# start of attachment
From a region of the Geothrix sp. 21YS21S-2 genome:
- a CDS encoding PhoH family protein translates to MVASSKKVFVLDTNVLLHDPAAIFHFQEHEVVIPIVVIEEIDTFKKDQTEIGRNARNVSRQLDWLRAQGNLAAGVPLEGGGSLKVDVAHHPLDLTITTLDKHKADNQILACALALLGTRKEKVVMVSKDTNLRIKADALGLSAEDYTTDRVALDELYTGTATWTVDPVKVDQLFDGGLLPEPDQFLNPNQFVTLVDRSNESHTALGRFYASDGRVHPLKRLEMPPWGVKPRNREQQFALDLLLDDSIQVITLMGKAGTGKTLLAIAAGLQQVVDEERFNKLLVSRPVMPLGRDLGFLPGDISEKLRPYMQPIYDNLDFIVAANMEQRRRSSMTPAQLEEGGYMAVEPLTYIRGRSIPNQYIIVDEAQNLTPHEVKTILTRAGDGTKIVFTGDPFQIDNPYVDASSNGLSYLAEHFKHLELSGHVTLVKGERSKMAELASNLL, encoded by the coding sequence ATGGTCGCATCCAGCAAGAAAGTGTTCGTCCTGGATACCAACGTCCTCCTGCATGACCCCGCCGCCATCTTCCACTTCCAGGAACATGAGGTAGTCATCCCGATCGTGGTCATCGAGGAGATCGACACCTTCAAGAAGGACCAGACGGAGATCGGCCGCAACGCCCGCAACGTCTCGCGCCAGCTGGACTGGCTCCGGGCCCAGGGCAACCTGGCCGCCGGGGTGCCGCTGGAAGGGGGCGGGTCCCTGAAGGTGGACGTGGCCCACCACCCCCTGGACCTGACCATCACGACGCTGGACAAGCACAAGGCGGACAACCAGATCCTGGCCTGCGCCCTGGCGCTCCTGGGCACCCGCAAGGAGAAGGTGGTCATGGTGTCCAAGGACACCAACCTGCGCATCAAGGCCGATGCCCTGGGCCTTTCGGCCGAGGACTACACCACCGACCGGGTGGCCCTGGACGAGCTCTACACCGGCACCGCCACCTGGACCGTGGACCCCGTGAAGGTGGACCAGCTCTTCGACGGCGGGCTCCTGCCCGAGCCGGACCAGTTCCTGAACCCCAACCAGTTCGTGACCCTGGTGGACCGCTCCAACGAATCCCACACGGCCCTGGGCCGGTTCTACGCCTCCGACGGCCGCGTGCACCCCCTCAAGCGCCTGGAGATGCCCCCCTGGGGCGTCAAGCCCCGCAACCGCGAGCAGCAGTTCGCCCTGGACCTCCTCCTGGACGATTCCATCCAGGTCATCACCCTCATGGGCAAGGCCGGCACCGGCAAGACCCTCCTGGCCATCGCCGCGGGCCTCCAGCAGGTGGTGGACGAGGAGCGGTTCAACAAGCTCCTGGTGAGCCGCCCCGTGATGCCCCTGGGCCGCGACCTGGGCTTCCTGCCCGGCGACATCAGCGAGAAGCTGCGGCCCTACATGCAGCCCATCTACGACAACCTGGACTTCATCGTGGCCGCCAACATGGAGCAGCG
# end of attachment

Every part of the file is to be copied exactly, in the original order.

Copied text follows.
From a region of the Geothrix sp. 21YS21S-2 genome:
- a CDS encoding PhoH family protein translates to MVASSKKVFVLDTNVLLHDPAAIFHFQEHEVVIPIVVIEEIDTFKKDQTEIGRNARNVSRQLDWLRAQGNLAAGVPLEGGGSLKVDVAHHPLDLTITTLDKHKADNQILACALALLGTRKEKVVMVSKDTNLRIKADALGLSAEDYTTDRVALDELYTGTATWTVDPVKVDQLFDGGLLPEPDQFLNPNQFVTLVDRSNESHTALGRFYASDGRVHPLKRLEMPPWGVKPRNREQQFALDLLLDDSIQVITLMGKAGTGKTLLAIAAGLQQVVDEERFNKLLVSRPVMPLGRDLGFLPGDISEKLRPYMQPIYDNLDFIVAANMEQRRRSSMTPAQLEEGGYMAVEPLTYIRGRSIPNQYIIVDEAQNLTPHEVKTILTRAGDGTKIVFTGDPFQIDNPYVDASSNGLSYLAEHFKHLELSGHVTLVKGERSKMAELASNLL, encoded by the coding sequence ATGGTCGCATCCAGCAAGAAAGTGTTCGTCCTGGATACCAACGTCCTCCTGCATGACCCCGCCGCCATCTTCCACTTCCAGGAACATGAGGTAGTCATCCCGATCGTGGTCATCGAGGAGATCGACACCTTCAAGAAGGACCAGACGGAGATCGGCCGCAACGCCCGCAACGTCTCGCGCCAGCTGGACTGGCTCCGGGCCCAGGGCAACCTGGCCGCCGGGGTGCCGCTGGAAGGGGGCGGGTCCCTGAAGGTGGACGTGGCCCACCACCCCCTGGACCTGACCATCACGACGCTGGACAAGCACAAGGCGGACAACCAGATCCTGGCCTGCGCCCTGGCGCTCCTGGGCACCCGCAAGGAGAAGGTGGTCATGGTGTCCAAGGACACCAACCTGCGCATCAAGGCCGATGCCCTGGGCCTTTCGGCCGAGGACTACACCACCGACCGGGTGGCCCTGGACGAGCTCTACACCGGCACCGCCACCTGGACCGTGGACCCCGTGAAGGTGGACCAGCTCTTCGACGGCGGGCTCCTGCCCGAGCCGGACCAGTTCCTGAACCCCAACCAGTTCGTGACCCTGGTGGACCGCTCCAACGAATCCCACACGGCCCTGGGCCGGTTCTACGCCTCCGACGGCCGCGTGCACCCCCTCAAGCGCCTGGAGATGCCCCCCTGGGGCGTCAAGCCCCGCAACCGCGAGCAGCAGTTCGCCCTGGACCTCCTCCTGGACGATTCCATCCAGGTCATCACCCTCATGGGCAAGGCCGGCACCGGCAAGACCCTCCTGGCCATCGCCGCGGGCCTCCAGCAGGTGGTGGACGAGGAGCGGTTCAACAAGCTCCTGGTGAGCCGCCCCGTGATGCCCCTGGGCCGCGACCTGGGCTTCCTGCCCGGCGACATCAGCGAGAAGCTGCGGCCCTACATGCAGCCCATCTACGACAACCTGGACTTCATCGTGGCCGCCAACATGGAGCAGCG